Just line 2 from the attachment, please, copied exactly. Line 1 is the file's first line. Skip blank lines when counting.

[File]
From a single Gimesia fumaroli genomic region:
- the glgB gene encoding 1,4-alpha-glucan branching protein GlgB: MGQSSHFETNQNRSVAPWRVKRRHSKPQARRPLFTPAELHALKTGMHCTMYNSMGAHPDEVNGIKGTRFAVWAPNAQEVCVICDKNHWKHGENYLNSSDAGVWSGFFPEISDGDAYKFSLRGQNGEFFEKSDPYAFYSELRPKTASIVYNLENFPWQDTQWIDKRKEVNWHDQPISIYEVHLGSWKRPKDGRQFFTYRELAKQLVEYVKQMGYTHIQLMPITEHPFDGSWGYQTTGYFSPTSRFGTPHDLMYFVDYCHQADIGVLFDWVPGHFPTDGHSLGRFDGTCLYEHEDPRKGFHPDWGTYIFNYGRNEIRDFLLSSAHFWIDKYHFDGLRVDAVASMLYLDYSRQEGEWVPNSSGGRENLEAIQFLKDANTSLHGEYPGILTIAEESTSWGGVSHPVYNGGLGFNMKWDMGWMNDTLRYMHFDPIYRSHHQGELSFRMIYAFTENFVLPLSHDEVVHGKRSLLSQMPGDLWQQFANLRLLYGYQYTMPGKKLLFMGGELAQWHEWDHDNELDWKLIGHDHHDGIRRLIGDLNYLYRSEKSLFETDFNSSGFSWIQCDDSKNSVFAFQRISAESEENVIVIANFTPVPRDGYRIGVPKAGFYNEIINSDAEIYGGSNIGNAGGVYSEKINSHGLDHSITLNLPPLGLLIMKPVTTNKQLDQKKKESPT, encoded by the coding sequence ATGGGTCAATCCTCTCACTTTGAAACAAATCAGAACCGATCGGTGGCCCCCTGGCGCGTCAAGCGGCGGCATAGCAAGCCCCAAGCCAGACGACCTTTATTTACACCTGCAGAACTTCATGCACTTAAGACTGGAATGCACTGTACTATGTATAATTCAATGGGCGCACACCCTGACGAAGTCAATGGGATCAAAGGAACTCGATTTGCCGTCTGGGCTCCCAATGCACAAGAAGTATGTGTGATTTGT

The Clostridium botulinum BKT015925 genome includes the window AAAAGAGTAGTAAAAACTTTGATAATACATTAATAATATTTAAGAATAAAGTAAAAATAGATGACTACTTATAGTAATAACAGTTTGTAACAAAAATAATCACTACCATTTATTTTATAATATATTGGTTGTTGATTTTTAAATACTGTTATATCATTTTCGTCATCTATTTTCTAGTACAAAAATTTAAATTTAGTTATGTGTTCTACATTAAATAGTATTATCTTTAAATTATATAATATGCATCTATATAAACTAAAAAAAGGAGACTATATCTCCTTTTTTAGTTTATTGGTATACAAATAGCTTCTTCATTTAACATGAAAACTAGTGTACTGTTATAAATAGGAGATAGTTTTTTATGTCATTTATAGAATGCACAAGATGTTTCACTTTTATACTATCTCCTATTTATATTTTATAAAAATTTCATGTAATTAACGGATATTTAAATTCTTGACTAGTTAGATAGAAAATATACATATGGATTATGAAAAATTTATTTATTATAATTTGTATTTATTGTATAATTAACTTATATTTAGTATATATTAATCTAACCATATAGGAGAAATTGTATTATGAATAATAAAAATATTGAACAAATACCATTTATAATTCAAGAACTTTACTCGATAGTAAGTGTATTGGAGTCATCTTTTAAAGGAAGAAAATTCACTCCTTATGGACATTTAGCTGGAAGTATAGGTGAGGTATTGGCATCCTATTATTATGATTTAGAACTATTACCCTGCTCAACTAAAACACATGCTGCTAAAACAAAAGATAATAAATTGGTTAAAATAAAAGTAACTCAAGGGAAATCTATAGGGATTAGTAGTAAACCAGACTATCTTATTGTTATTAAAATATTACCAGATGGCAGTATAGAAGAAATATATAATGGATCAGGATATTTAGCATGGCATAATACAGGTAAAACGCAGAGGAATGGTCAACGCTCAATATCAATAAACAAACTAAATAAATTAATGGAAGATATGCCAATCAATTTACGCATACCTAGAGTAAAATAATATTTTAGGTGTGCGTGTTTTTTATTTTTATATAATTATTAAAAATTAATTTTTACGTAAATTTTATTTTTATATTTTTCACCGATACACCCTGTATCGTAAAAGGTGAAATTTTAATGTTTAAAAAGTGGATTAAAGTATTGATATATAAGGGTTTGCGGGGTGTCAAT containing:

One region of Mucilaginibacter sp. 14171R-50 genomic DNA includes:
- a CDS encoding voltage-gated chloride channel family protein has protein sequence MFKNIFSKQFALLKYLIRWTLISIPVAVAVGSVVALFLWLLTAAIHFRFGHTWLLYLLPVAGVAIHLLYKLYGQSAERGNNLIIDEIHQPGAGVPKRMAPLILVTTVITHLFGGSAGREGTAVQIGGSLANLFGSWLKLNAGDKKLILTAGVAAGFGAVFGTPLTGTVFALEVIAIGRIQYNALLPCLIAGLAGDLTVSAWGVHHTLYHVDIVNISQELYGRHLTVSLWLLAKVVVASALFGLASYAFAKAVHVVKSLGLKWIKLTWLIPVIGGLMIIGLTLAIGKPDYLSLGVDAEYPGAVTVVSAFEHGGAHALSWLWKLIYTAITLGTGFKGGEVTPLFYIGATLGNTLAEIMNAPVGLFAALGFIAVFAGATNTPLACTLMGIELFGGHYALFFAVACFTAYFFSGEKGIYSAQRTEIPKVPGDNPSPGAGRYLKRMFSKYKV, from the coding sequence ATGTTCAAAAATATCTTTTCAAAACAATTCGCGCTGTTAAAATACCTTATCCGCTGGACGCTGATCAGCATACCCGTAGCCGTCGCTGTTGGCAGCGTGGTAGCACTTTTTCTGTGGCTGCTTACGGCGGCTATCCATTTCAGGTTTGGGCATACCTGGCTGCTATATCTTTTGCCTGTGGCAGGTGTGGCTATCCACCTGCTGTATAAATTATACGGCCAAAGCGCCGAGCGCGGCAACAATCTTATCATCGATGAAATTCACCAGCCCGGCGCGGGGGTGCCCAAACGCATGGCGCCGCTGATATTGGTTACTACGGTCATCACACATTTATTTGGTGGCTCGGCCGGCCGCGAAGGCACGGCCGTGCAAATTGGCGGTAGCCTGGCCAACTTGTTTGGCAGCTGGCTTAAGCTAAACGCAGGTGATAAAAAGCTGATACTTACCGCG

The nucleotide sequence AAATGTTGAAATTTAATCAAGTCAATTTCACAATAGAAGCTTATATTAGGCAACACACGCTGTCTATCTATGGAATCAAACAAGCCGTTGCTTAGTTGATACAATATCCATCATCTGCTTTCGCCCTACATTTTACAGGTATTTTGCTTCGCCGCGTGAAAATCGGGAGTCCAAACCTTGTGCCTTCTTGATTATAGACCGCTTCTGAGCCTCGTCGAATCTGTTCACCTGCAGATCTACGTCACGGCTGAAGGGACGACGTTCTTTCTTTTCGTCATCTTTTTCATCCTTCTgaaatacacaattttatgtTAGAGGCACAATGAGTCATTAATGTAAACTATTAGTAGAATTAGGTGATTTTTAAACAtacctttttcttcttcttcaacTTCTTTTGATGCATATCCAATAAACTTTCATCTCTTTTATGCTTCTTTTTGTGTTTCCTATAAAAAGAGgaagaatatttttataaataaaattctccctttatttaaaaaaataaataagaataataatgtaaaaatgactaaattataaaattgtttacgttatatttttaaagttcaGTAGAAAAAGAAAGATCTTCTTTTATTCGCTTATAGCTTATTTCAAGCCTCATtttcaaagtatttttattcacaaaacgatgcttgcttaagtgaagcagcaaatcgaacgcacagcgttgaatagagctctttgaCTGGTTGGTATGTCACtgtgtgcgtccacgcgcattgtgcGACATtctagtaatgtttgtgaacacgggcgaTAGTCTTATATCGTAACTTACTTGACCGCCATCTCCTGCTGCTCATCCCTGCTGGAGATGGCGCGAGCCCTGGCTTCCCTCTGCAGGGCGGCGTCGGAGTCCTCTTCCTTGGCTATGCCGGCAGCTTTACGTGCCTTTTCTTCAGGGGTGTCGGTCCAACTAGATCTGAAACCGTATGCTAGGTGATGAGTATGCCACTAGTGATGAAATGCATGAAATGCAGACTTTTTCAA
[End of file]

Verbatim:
- the glgB gene encoding 1,4-alpha-glucan branching protein GlgB: MGQSSHFETNQNRSVAPWRVKRRHSKPQARRPLFTPAELHALKTGMHCTMYNSMGAHPDEVNGIKGTRFAVWAPNAQEVCVICDKNHWKHGENYLNSSDAGVWSGFFPEISDGDAYKFSLRGQNGEFFEKSDPYAFYSELRPKTASIVYNLENFPWQDTQWIDKRKEVNWHDQPISIYEVHLGSWKRPKDGRQFFTYRELAKQLVEYVKQMGYTHIQLMPITEHPFDGSWGYQTTGYFSPTSRFGTPHDLMYFVDYCHQADIGVLFDWVPGHFPTDGHSLGRFDGTCLYEHEDPRKGFHPDWGTYIFNYGRNEIRDFLLSSAHFWIDKYHFDGLRVDAVASMLYLDYSRQEGEWVPNSSGGRENLEAIQFLKDANTSLHGEYPGILTIAEESTSWGGVSHPVYNGGLGFNMKWDMGWMNDTLRYMHFDPIYRSHHQGELSFRMIYAFTENFVLPLSHDEVVHGKRSLLSQMPGDLWQQFANLRLLYGYQYTMPGKKLLFMGGELAQWHEWDHDNELDWKLIGHDHHDGIRRLIGDLNYLYRSEKSLFETDFNSSGFSWIQCDDSKNSVFAFQRISAESEENVIVIANFTPVPRDGYRIGVPKAGFYNEIINSDAEIYGGSNIGNAGGVYSEKINSHGLDHSITLNLPPLGLLIMKPVTTNKQLDQKKKESPT, encoded by the coding sequence ATGGGTCAATCCTCTCACTTTGAAACAAATCAGAACCGATCGGTGGCCCCCTGGCGCGTCAAGCGGCGGCATAGCAAGCCCCAAGCCAGACGACCTTTATTTACACCTGCAGAACTTCATGCACTTAAGACTGGAATGCACTGTACTATGTATAATTCAATGGGCGCACACCCTGACGAAGTCAATGGGATCAAAGGAACTCGATTTGCCGTCTGGGCTCCCAATGCACAAGAAGTATGTGTGATTTGT